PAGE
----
Week In Review: Manufacturing, Test

Apple buys Intel’s phone modem biz; Optimal+ adds ML analytics; Q2 numbers; Japan-Korea trade war.


Apple will pay $1 billion to buy Intel’s smartphone modem unit. Under the terms of the agreement, Apple will hire 2,200 Intel employees and acquire Intel’s IP and equipment. The deal, expected to close in Q4, puts an end to Intel’s attempts to win a piece of the smartphone market. But the chipmaker retains the right to develop modems for non-smartphone applications, including PCs, IoT devices and autonomous vehicles.

Intel’s exit was no surprise. The big question was not “if,” but “when” and “how.” The company announced back in April that it was getting out of the smartphone modem business after Qualcomm and Apple settled a longstanding dispute. Apple was Intel’s largest customer. CEO Bob Swan said at the time, “…in the smartphone modem business it has become apparent that there is no clear path to profitability and positive returns.”

Mazda inked a deal with Siemens for Mentor‘s electrical design software suite, which the automaker will use to develop next-gen automotive electrical systems. Key factors include weight, speed of data transmission and cost, as well as the ability to make tradeoffs throughout the design cycle.

OptimalPlus uncorked lifecycle analytics for ADAS cameras, which the company says will improve reliability, reduce scrap rates, and lower the cost for manufacturing these devices. The approach leverages machine learning to analyze manufacturing data.

UMC reported its Q2 earnings. Second-quarter revenue was $1.16 billion, up 10.6% from the previous quarter, but down 7.3% year over year. Of that number, 13% came from 28nm, and foundry utilization was 88%. Net income was $56 million for the quarter. “2Q19 results reflected higher contribution from 12″ technology nodes, which experienced strength from the wireless communication segment including chips found in entry level to mid-end smartphones, switches and routers,” said Jason Wang, co-president, in a statement.

CyberOptics reported its quarterly numbers, as well. Sales were $15 million for Q2, down 5% from the same period in 2018. Net income was $464,000, versus $740,000 in Q2 2018. “We expect sluggish market conditions to persist during the second half of 2019,” said Subodh Kulkarni, president and CEO, in a statement. “Despite near-term headwinds, investment in research and development will continue as we further strengthen CyberOptics ability to capitalize on strong growth opportunities for our 3D multi-reflection suppression (MRS)-enabled sensors and systems, and WaferSense products.”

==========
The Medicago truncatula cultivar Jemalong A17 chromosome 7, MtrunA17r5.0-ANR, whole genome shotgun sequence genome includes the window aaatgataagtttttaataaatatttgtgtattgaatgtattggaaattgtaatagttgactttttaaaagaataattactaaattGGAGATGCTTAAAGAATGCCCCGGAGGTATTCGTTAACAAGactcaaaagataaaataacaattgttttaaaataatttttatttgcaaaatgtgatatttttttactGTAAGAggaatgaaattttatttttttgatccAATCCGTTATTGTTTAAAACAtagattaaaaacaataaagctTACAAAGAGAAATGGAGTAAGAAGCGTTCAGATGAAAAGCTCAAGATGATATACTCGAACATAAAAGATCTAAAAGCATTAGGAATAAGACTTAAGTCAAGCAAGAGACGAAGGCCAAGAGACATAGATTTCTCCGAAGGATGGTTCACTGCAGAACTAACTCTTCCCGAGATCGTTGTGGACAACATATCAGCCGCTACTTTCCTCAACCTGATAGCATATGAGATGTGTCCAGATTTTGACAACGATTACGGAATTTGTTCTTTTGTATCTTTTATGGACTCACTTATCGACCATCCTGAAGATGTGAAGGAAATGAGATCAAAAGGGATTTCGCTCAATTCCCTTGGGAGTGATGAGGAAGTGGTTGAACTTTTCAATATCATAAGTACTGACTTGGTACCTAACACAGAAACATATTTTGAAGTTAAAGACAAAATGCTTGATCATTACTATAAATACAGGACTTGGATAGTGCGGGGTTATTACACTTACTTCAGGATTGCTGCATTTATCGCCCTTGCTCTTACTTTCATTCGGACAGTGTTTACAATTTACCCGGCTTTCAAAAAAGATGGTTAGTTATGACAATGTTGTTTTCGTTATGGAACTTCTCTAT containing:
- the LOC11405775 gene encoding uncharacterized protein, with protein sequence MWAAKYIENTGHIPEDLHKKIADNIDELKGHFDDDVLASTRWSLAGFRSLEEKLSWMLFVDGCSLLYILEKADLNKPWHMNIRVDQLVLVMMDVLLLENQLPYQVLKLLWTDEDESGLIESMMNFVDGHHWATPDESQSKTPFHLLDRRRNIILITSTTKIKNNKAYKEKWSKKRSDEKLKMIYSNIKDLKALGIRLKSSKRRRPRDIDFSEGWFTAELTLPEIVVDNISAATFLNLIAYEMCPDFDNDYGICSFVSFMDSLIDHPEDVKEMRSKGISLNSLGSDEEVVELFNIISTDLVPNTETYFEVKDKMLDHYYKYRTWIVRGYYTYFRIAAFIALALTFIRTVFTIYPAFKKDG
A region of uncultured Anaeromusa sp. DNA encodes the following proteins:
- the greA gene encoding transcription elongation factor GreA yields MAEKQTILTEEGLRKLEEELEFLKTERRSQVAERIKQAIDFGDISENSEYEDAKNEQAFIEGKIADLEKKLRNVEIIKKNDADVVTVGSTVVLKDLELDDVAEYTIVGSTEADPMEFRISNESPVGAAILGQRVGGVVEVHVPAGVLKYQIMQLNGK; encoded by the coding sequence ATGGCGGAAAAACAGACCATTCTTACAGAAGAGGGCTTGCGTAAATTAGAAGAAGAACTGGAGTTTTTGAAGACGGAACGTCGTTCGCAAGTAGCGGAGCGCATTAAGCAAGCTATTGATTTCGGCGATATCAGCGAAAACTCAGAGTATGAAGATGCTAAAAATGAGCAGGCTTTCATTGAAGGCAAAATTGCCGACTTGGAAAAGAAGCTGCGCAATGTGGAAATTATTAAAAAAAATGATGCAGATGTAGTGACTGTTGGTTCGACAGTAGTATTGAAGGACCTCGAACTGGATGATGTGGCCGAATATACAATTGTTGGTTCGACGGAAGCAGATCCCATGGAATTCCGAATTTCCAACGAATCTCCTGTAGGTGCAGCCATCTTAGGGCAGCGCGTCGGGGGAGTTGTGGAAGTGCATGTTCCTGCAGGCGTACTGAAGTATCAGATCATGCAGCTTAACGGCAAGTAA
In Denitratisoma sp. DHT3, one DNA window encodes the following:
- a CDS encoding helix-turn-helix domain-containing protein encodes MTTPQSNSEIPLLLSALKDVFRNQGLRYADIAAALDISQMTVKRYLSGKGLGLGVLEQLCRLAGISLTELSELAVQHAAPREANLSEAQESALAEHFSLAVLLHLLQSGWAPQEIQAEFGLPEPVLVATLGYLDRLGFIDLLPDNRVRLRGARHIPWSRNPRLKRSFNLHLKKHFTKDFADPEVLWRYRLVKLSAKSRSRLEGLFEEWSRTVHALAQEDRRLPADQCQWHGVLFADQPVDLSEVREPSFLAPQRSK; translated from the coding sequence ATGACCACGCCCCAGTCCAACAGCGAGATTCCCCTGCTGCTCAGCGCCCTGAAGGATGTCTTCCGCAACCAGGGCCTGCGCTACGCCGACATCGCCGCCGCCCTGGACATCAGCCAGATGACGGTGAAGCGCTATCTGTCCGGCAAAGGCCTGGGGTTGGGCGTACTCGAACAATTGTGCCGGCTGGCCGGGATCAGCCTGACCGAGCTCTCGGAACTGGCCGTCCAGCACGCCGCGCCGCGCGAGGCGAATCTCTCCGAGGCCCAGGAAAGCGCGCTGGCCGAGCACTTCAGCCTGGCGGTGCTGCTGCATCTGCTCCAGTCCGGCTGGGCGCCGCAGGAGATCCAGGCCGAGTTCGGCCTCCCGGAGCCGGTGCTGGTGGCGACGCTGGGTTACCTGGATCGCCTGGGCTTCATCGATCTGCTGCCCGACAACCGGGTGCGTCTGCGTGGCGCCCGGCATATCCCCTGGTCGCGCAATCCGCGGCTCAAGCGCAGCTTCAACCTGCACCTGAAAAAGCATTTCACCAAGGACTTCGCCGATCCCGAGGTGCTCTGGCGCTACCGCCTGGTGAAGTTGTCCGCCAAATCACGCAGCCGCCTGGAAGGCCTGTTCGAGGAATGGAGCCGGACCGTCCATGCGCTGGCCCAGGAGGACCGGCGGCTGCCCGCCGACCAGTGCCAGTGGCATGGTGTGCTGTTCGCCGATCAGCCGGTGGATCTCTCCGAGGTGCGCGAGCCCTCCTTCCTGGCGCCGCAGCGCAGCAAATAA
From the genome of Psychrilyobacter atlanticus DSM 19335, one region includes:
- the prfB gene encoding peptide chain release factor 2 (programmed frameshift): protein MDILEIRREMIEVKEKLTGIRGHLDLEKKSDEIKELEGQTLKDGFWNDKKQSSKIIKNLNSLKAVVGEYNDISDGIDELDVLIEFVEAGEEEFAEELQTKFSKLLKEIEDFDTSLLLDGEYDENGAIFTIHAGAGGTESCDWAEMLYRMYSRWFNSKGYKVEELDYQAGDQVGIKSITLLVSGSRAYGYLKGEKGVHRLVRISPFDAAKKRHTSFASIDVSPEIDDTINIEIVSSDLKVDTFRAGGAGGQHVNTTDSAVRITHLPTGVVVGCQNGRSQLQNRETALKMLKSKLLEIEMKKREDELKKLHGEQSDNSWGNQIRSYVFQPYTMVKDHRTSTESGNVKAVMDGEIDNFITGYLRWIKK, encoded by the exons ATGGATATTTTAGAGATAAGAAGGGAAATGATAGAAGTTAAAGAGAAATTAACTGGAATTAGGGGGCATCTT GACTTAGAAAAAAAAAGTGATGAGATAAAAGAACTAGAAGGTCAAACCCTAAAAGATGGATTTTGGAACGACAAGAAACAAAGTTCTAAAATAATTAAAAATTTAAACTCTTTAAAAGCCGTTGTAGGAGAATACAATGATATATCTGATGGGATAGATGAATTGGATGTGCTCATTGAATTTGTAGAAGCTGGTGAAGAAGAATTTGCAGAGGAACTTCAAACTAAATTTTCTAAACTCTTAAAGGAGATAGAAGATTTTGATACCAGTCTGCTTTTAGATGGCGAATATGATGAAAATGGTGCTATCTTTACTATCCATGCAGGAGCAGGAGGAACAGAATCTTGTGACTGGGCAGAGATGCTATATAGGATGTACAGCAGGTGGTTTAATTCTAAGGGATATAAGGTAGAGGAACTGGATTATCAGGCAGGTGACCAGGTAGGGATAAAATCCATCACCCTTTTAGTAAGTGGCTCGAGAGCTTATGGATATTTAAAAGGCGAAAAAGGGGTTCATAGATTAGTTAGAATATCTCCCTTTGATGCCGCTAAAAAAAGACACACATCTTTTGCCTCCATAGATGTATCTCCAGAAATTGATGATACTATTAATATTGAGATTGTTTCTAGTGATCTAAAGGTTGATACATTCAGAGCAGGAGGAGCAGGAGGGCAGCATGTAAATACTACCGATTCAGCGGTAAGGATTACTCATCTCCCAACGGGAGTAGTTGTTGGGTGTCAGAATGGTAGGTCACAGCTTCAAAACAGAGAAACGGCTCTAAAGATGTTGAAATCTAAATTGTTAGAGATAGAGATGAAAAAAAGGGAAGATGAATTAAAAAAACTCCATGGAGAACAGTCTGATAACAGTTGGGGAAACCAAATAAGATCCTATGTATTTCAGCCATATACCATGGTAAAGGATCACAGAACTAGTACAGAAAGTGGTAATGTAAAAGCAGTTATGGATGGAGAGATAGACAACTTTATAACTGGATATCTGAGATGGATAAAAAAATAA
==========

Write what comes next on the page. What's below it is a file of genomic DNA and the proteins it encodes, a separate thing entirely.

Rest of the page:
Overall, the equipment market was down in Q2, according to SEMI. Billings were $2.01 billion in June, using a three-month average basis, down 2.5% compared with the May 2019 level of $2.07 billion, and 19% lower than the same period in 2018.

Fig. 1: June billings for semiconductor equipment. Source: SEMI

Wafer shipments also fell 2.2% in Q2 versus Q1, according to SEMI, down 5.6% from the same period in 2018. Neil Weaver, chairman of SEMI SMG and vice president at Shin Etsu Handotai America, pointed to “the same headwinds that are facing the broader industry,” but noted the broader outlook remains positive.

Trade wars
Reports from South Korea point to Japanese restrictions on the sale of semiconductor manufacturing equipment. Japan already has restricted exports of chemicals used for photoresists and etch. The two are arch-rivals in technology, as well as a long history of geopolitical hostilities.

At the same time, the trade war between the U.S. and China is showing signs of softening. The Trump administration will give “timely” licensing decisions to allow companies to sell to Huawei, and China has agreed to continue buying U.S. agricultural products, according to CNBC.

Alibaba, meanwhile, showed off its first internally developed microprocessor. Like rivals Amazon and Google, Alibaba wants to optimize for AI and machine learning applications, and existing CPU- and GPU-based solutions are either too slow or power-intensive. Alibaba’s chip is based on the open-source RISC-V ISA. The company’s efforts in this space were well-known. Alibaba is a platinum member of the RISC-V Foundation, but the timing is particularly noteworthy because of the Chinese government’s push for internally developed technology in light of trade war restrictions.

Applied Materials appointed Yvonne McGill to its board. McGill is the CFO at Dell Technologies and senior vice president of the company’s Infrastructure Solutions Group.

Find upcoming semiconductor industry events here, including the upcoming Flash Memory Summit and the Hot Chips Conference.

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